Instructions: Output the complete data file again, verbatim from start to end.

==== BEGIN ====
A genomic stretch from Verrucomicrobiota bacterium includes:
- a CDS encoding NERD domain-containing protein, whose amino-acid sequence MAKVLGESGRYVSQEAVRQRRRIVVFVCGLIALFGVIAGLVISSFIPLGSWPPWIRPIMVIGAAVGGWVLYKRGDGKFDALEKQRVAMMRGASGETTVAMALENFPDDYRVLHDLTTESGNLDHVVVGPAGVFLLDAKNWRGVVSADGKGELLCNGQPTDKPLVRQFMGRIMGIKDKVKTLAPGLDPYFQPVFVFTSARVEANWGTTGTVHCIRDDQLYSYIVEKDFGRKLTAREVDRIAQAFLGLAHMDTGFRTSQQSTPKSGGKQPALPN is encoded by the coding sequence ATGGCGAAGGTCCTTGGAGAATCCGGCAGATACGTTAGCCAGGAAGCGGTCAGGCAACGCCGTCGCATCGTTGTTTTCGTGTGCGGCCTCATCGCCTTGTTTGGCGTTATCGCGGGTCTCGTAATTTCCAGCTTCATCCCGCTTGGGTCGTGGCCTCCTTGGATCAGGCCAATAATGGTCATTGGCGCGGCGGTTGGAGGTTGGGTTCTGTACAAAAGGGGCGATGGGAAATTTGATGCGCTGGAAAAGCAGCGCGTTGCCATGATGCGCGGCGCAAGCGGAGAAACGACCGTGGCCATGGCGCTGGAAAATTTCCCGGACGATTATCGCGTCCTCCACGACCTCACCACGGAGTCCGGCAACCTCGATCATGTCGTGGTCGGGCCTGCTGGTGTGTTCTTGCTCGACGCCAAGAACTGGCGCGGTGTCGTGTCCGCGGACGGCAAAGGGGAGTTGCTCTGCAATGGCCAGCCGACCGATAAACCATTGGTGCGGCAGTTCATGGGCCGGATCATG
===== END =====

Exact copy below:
A genomic stretch from Verrucomicrobiota bacterium includes:
- a CDS encoding NERD domain-containing protein, whose amino-acid sequence MAKVLGESGRYVSQEAVRQRRRIVVFVCGLIALFGVIAGLVISSFIPLGSWPPWIRPIMVIGAAVGGWVLYKRGDGKFDALEKQRVAMMRGASGETTVAMALENFPDDYRVLHDLTTESGNLDHVVVGPAGVFLLDAKNWRGVVSADGKGELLCNGQPTDKPLVRQFMGRIMGIKDKVKTLAPGLDPYFQPVFVFTSARVEANWGTTGTVHCIRDDQLYSYIVEKDFGRKLTAREVDRIAQAFLGLAHMDTGFRTSQQSTPKSGGKQPALPN is encoded by the coding sequence ATGGCGAAGGTCCTTGGAGAATCCGGCAGATACGTTAGCCAGGAAGCGGTCAGGCAACGCCGTCGCATCGTTGTTTTCGTGTGCGGCCTCATCGCCTTGTTTGGCGTTATCGCGGGTCTCGTAATTTCCAGCTTCATCCCGCTTGGGTCGTGGCCTCCTTGGATCAGGCCAATAATGGTCATTGGCGCGGCGGTTGGAGGTTGGGTTCTGTACAAAAGGGGCGATGGGAAATTTGATGCGCTGGAAAAGCAGCGCGTTGCCATGATGCGCGGCGCAAGCGGAGAAACGACCGTGGCCATGGCGCTGGAAAATTTCCCGGACGATTATCGCGTCCTCCACGACCTCACCACGGAGTCCGGCAACCTCGATCATGTCGTGGTCGGGCCTGCTGGTGTGTTCTTGCTCGACGCCAAGAACTGGCGCGGTGTCGTGTCCGCGGACGGCAAAGGGGAGTTGCTCTGCAATGGCCAGCCGACCGATAAACCATTGGTGCGGCAGTTCATGGGCCGGATCATG